Panelists discuss relationship between Ireland and Israel

March 15, 2019

Three panelists, including Zeev Boker, who was Israel’s ambassador to Ireland in 2015, discussed the changing relationship between Ireland and Israel, from Irish support of the state to evolving support for Palestinian rights on Monday, March 11.

Alexander Kaye (NEJS), the Karl, Harry and Helen Stoll Assistant Professor of Israel Studies, began by calling the conversation “bizarre” because it goes against expectations that Israel and Ireland should have a close relationship. Ireland and Israel are very similar nations, as both underwent a period of British colonial rule, Kaye said, and both have a strong association with religion, a cultural identity and their own language. Both were seen as straddling the line between a European state and a non-European state, Kaye said, though this perception has changed in the past century.

He also spoke about how both countries historically went through a diaspora, with Boston representing both a strong Irish Catholic and Jewish immigrant population. “The role that a homeland has in the imagination of a diaspora, I think that both for Irish Americans and for Jewish Americans, Israel and Ireland play a role not just as a physical actual place with actual institutions where you can go and live but also as an idea and an idea that helps to bolster a sense of group identity,” he said.

The Sophia Moses Robinson Professor Emerita of Jewish Studies and History at Wellesley University Frances Malino also spoke about the close relationship between Israel and Ireland, connecting Justice Louis Brandeis, Brandeis’ namesake, to the conversation. Malino quoted a 19th century Irish leader Daniel O’Connell, who campaigned for Catholic people’s rights to sit in British parliament, as saying, “agitate, agitate, agitate!” in his fight for representation. She then explained that Louis D. Brandeis, in his speech to the Eastern council of reform rabbis, quoted O’Connell by saying, “Organize, organize, organize!” to fight for Jewish rights.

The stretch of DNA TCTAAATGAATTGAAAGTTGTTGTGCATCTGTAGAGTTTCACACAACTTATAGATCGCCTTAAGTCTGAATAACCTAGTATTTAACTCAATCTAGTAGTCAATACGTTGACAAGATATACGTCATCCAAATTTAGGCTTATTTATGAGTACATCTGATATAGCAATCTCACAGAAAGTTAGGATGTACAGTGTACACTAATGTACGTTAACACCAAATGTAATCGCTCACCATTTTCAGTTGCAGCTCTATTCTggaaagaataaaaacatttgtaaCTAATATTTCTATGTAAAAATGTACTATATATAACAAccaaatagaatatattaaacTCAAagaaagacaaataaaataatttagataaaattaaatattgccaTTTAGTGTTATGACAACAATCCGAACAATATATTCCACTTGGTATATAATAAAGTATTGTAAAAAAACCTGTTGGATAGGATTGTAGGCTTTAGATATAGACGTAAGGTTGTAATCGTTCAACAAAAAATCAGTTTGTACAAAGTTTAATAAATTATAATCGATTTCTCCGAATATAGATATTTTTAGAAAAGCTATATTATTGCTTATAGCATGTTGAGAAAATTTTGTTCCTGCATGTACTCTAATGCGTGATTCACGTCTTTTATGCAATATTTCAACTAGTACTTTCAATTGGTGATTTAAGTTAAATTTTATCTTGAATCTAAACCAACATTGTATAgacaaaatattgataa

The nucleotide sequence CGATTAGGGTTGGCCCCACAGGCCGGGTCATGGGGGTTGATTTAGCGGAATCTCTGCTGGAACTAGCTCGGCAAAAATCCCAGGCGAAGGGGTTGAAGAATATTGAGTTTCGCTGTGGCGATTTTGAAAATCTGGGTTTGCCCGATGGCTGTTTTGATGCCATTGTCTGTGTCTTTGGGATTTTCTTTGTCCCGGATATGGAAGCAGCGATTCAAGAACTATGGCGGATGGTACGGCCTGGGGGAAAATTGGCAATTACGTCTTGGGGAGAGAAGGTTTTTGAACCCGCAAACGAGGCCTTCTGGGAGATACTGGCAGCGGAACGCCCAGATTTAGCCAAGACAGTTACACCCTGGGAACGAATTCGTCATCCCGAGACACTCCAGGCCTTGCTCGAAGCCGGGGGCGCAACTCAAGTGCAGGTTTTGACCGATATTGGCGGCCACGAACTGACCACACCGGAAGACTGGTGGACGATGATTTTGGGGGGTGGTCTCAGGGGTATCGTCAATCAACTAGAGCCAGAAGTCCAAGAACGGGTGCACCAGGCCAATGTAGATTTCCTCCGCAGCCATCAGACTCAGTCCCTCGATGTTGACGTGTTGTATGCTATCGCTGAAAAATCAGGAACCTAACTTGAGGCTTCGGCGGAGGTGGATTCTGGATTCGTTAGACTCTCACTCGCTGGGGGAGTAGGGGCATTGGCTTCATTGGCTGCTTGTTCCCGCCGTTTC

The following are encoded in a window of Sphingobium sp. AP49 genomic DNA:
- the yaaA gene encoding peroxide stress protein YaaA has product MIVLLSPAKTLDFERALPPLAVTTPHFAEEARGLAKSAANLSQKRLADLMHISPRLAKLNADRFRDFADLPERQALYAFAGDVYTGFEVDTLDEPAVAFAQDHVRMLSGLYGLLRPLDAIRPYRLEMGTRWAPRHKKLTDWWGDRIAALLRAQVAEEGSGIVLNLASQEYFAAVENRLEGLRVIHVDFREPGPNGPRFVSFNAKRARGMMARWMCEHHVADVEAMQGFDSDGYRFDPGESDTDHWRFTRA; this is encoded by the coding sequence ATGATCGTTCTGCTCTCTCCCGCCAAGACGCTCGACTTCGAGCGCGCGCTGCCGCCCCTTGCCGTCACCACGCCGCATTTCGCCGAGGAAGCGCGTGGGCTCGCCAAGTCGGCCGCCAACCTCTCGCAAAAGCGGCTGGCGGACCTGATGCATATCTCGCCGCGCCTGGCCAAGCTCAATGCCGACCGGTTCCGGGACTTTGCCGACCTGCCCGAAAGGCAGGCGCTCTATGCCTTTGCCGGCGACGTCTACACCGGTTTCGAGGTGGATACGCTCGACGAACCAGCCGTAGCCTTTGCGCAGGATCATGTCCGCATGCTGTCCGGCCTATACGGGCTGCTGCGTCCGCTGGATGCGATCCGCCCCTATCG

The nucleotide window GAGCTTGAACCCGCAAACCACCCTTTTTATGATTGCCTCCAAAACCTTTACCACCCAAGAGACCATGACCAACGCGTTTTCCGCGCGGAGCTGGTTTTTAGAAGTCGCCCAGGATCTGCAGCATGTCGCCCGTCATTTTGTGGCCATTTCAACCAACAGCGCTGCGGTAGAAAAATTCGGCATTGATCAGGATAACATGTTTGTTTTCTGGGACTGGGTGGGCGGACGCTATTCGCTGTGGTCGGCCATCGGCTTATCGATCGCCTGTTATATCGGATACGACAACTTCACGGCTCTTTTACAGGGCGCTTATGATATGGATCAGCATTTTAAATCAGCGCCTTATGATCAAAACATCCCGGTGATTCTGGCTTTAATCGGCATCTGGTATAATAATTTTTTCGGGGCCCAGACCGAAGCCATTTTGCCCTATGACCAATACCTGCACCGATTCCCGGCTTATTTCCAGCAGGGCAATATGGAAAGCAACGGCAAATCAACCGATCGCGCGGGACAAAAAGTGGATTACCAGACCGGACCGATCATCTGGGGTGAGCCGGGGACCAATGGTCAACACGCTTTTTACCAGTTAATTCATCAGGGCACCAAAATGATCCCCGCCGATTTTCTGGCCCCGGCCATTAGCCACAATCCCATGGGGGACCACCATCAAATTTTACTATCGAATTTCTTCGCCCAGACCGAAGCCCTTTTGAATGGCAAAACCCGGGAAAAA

Provost Lisa Lynch, who moderated the panel, then asked Boker to speak about the modern relationship between Ireland and Israel. He spoke about the great cooperation Ireland and Israel have experienced, including himself being invited to Trinity College to speak to students. But members of Boycott Divest Sanction (BDS)—a Palestinian-lead organization that advocates for economic sanctions, divestment and boycotting of Israel to pressure the country into protecting Palestinian rights, according to their website—stopped him.   

The relationship, however, is changing, Kaye said, echoing Boker’s example. Kaye spoke about how, as more people in Ireland begin to see Israel as a colonial enterprise, support from Ireland wanes as the country has a long history of supporting post-colonization independence movements. He also described how, in the Irish Parliament, sympathy for the Palestinian cause has grown.

Kaye continued to say that “I would love it if Ireland and every other state, including Israel, was pro-Palestinian and pro-Israel,” and Boker followed, by clarifying that being pro-Palestinian does not mean being anti-Israel. Although, Boker said, members of the Irish parliament are afraid to publicly support Israel.

Looking to the future relationship between the two countries, all panelists were reluctant to try to predict Irish-Israeli relations, but Malena spoke about the possible future implications of Brexit, or the United Kingdom’s exit from the European Union, which she said could cause further future tensions in the region.  

Kaye also commented on the future, and though he said that “predictions do not end well for the predictor,” he said it would depend “both on leadership in the government, but it also depends on the people,” explaining that Dubliners have warmer attitudes toward Israel.

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